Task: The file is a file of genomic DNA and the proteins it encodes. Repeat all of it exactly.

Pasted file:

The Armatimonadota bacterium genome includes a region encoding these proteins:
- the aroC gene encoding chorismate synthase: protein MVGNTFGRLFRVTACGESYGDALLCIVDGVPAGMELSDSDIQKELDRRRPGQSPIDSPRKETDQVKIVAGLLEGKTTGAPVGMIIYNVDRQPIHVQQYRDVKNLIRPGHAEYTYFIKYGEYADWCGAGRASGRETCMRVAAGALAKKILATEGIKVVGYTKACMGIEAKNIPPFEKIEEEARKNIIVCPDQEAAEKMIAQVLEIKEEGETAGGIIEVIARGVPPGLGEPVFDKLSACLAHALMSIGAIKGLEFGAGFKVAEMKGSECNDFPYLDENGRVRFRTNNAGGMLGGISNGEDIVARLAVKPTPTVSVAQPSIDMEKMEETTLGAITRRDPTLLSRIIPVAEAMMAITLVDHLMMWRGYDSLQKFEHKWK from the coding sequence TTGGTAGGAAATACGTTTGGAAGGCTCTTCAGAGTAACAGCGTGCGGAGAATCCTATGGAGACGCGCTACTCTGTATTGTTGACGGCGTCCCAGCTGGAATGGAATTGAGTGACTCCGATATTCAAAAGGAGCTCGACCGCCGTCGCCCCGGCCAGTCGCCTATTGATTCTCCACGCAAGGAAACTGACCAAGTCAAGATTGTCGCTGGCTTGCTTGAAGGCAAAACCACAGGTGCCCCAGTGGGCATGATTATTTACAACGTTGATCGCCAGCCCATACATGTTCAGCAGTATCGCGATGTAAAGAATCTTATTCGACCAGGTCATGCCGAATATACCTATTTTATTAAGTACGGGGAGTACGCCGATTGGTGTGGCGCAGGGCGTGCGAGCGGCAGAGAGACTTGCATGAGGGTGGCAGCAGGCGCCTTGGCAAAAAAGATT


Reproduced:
The Armatimonadota bacterium genome includes a region encoding these proteins:
- the aroC gene encoding chorismate synthase: protein MVGNTFGRLFRVTACGESYGDALLCIVDGVPAGMELSDSDIQKELDRRRPGQSPIDSPRKETDQVKIVAGLLEGKTTGAPVGMIIYNVDRQPIHVQQYRDVKNLIRPGHAEYTYFIKYGEYADWCGAGRASGRETCMRVAAGALAKKILATEGIKVVGYTKACMGIEAKNIPPFEKIEEEARKNIIVCPDQEAAEKMIAQVLEIKEEGETAGGIIEVIARGVPPGLGEPVFDKLSACLAHALMSIGAIKGLEFGAGFKVAEMKGSECNDFPYLDENGRVRFRTNNAGGMLGGISNGEDIVARLAVKPTPTVSVAQPSIDMEKMEETTLGAITRRDPTLLSRIIPVAEAMMAITLVDHLMMWRGYDSLQKFEHKWK from the coding sequence TTGGTAGGAAATACGTTTGGAAGGCTCTTCAGAGTAACAGCGTGCGGAGAATCCTATGGAGACGCGCTACTCTGTATTGTTGACGGCGTCCCAGCTGGAATGGAATTGAGTGACTCCGATATTCAAAAGGAGCTCGACCGCCGTCGCCCCGGCCAGTCGCCTATTGATTCTCCACGCAAGGAAACTGACCAAGTCAAGATTGTCGCTGGCTTGCTTGAAGGCAAAACCACAGGTGCCCCAGTGGGCATGATTATTTACAACGTTGATCGCCAGCCCATACATGTTCAGCAGTATCGCGATGTAAAGAATCTTATTCGACCAGGTCATGCCGAATATACCTATTTTATTAAGTACGGGGAGTACGCCGATTGGTGTGGCGCAGGGCGTGCGAGCGGCAGAGAGACTTGCATGAGGGTGGCAGCAGGCGCCTTGGCAAAAAAGATT